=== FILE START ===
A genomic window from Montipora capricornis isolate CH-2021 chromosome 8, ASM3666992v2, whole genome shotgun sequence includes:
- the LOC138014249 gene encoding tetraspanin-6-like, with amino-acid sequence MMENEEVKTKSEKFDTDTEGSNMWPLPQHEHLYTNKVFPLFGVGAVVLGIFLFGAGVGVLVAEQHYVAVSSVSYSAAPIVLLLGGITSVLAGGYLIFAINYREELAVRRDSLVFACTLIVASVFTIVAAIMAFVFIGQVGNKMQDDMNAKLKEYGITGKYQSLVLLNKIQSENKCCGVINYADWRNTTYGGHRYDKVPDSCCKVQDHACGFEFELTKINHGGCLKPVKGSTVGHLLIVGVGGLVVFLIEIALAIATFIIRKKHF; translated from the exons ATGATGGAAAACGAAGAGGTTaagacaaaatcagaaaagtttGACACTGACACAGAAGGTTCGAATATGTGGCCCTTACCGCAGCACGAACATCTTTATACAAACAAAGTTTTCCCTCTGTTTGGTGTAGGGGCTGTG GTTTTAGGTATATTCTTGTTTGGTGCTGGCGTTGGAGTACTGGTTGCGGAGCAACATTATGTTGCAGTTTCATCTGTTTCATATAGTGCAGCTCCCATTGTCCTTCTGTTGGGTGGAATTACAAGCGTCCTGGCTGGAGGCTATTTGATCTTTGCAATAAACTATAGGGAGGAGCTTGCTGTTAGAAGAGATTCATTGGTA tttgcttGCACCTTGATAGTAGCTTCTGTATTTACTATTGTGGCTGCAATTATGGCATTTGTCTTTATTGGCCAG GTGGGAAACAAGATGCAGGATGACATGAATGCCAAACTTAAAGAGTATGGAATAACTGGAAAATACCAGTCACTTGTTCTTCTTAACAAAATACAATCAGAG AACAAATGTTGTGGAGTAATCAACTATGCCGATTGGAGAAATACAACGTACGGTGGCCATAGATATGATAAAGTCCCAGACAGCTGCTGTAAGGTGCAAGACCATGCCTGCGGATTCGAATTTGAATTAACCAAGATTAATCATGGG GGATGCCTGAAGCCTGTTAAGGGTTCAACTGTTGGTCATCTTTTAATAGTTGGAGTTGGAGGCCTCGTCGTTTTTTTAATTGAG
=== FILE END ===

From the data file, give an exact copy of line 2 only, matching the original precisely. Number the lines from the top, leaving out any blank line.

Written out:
- the LOC138014249 gene encoding tetraspanin-6-like, with amino-acid sequence MMENEEVKTKSEKFDTDTEGSNMWPLPQHEHLYTNKVFPLFGVGAVVLGIFLFGAGVGVLVAEQHYVAVSSVSYSAAPIVLLLGGITSVLAGGYLIFAINYREELAVRRDSLVFACTLIVASVFTIVAAIMAFVFIGQVGNKMQDDMNAKLKEYGITGKYQSLVLLNKIQSENKCCGVINYADWRNTTYGGHRYDKVPDSCCKVQDHACGFEFELTKINHGGCLKPVKGSTVGHLLIVGVGGLVVFLIEIALAIATFIIRKKHF; translated from the exons ATGATGGAAAACGAAGAGGTTaagacaaaatcagaaaagtttGACACTGACACAGAAGGTTCGAATATGTGGCCCTTACCGCAGCACGAACATCTTTATACAAACAAAGTTTTCCCTCTGTTTGGTGTAGGGGCTGTG GTTTTAGGTATATTCTTGTTTGGTGCTGGCGTTGGAGTACTGGTTGCGGAGCAACATTATGTTGCAGTTTCATCTGTTTCATATAGTGCAGCTCCCATTGTCCTTCTGTTGGGTGGAATTACAAGCGTCCTGGCTGGAGGCTATTTGATCTTTGCAATAAACTATAGGGAGGAGCTTGCTGTTAGAAGAGATTCATTGGTA tttgcttGCACCTTGATAGTAGCTTCTGTATTTACTATTGTGGCTGCAATTATGGCATTTGTCTTTATTGGCCAG GTGGGAAACAAGATGCAGGATGACATGAATGCCAAACTTAAAGAGTATGGAATAACTGGAAAATACCAGTCACTTGTTCTTCTTAACAAAATACAATCAGAG AACAAATGTTGTGGAGTAATCAACTATGCCGATTGGAGAAATACAACGTACGGTGGCCATAGATATGATAAAGTCCCAGACAGCTGCTGTAAGGTGCAAGACCATGCCTGCGGATTCGAATTTGAATTAACCAAGATTAATCATGGG GGATGCCTGAAGCCTGTTAAGGGTTCAACTGTTGGTCATCTTTTAATAGTTGGAGTTGGAGGCCTCGTCGTTTTTTTAATTGAG